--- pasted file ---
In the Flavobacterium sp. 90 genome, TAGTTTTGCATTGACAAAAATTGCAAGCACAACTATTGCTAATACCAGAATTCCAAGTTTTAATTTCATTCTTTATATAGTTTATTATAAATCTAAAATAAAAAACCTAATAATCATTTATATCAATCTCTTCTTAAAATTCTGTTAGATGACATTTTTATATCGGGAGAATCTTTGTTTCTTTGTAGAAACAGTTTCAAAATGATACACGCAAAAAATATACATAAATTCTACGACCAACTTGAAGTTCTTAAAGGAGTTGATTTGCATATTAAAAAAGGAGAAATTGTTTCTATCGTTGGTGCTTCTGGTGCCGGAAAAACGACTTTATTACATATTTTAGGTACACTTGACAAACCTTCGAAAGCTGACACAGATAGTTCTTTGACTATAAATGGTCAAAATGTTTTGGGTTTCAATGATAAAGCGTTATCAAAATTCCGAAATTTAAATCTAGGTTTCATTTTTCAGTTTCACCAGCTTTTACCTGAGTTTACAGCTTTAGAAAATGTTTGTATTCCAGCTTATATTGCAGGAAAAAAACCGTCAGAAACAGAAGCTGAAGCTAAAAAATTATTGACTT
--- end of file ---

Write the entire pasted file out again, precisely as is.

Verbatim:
In the Flavobacterium sp. 90 genome, TAGTTTTGCATTGACAAAAATTGCAAGCACAACTATTGCTAATACCAGAATTCCAAGTTTTAATTTCATTCTTTATATAGTTTATTATAAATCTAAAATAAAAAACCTAATAATCATTTATATCAATCTCTTCTTAAAATTCTGTTAGATGACATTTTTATATCGGGAGAATCTTTGTTTCTTTGTAGAAACAGTTTCAAAATGATACACGCAAAAAATATACATAAATTCTACGACCAACTTGAAGTTCTTAAAGGAGTTGATTTGCATATTAAAAAAGGAGAAATTGTTTCTATCGTTGGTGCTTCTGGTGCCGGAAAAACGACTTTATTACATATTTTAGGTACACTTGACAAACCTTCGAAAGCTGACACAGATAGTTCTTTGACTATAAATGGTCAAAATGTTTTGGGTTTCAATGATAAAGCGTTATCAAAATTCCGAAATTTAAATCTAGGTTTCATTTTTCAGTTTCACCAGCTTTTACCTGAGTTTACAGCTTTAGAAAATGTTTGTATTCCAGCTTATATTGCAGGAAAAAAACCGTCAGAAACAGAAGCTGAAGCTAAAAAATTATTGACTT